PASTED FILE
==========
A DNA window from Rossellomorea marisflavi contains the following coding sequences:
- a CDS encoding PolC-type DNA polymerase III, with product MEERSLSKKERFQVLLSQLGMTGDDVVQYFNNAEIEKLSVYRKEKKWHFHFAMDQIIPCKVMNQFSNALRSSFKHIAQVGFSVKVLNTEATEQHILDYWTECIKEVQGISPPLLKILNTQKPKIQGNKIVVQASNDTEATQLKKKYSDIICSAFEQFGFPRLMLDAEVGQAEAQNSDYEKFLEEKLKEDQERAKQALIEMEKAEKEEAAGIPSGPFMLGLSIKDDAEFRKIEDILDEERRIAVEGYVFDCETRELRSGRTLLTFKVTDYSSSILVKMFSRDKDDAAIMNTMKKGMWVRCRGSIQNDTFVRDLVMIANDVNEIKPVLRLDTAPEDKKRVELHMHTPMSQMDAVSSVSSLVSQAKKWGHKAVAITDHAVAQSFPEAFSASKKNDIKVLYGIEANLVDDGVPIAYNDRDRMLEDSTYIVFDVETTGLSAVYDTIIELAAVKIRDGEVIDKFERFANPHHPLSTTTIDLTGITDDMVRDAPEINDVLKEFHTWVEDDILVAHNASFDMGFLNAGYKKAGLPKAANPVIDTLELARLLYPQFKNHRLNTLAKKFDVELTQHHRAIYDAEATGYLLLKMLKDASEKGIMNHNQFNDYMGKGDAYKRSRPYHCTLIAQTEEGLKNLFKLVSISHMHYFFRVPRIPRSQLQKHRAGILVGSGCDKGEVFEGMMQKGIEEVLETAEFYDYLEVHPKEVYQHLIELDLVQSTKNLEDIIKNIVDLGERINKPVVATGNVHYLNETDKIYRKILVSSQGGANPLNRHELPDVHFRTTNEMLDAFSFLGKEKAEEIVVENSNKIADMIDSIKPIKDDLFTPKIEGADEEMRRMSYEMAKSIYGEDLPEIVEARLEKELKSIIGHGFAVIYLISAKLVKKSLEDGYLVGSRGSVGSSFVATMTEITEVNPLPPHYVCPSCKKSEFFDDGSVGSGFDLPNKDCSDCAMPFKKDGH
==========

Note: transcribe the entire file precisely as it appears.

A DNA window from Rossellomorea marisflavi contains the following coding sequences:
- a CDS encoding PolC-type DNA polymerase III, with product MEERSLSKKERFQVLLSQLGMTGDDVVQYFNNAEIEKLSVYRKEKKWHFHFAMDQIIPCKVMNQFSNALRSSFKHIAQVGFSVKVLNTEATEQHILDYWTECIKEVQGISPPLLKILNTQKPKIQGNKIVVQASNDTEATQLKKKYSDIICSAFEQFGFPRLMLDAEVGQAEAQNSDYEKFLEEKLKEDQERAKQALIEMEKAEKEEAAGIPSGPFMLGLSIKDDAEFRKIEDILDEERRIAVEGYVFDCETRELRSGRTLLTFKVTDYSSSILVKMFSRDKDDAAIMNTMKKGMWVRCRGSIQNDTFVRDLVMIANDVNEIKPVLRLDTAPEDKKRVELHMHTPMSQMDAVSSVSSLVSQAKKWGHKAVAITDHAVAQSFPEAFSASKKNDIKVLYGIEANLVDDGVPIAYNDRDRMLEDSTYIVFDVETTGLSAVYDTIIELAAVKIRDGEVIDKFERFANPHHPLSTTTIDLTGITDDMVRDAPEINDVLKEFHTWVEDDILVAHNASFDMGFLNAGYKKAGLPKAANPVIDTLELARLLYPQFKNHRLNTLAKKFDVELTQHHRAIYDAEATGYLLLKMLKDASEKGIMNHNQFNDYMGKGDAYKRSRPYHCTLIAQTEEGLKNLFKLVSISHMHYFFRVPRIPRSQLQKHRAGILVGSGCDKGEVFEGMMQKGIEEVLETAEFYDYLEVHPKEVYQHLIELDLVQSTKNLEDIIKNIVDLGERINKPVVATGNVHYLNETDKIYRKILVSSQGGANPLNRHELPDVHFRTTNEMLDAFSFLGKEKAEEIVVENSNKIADMIDSIKPIKDDLFTPKIEGADEEMRRMSYEMAKSIYGEDLPEIVEARLEKELKSIIGHGFAVIYLISAKLVKKSLEDGYLVGSRGSVGSSFVATMTEITEVNPLPPHYVCPSCKKSEFFDDGSVGSGFDLPNKDCSDCAMPFKKDGH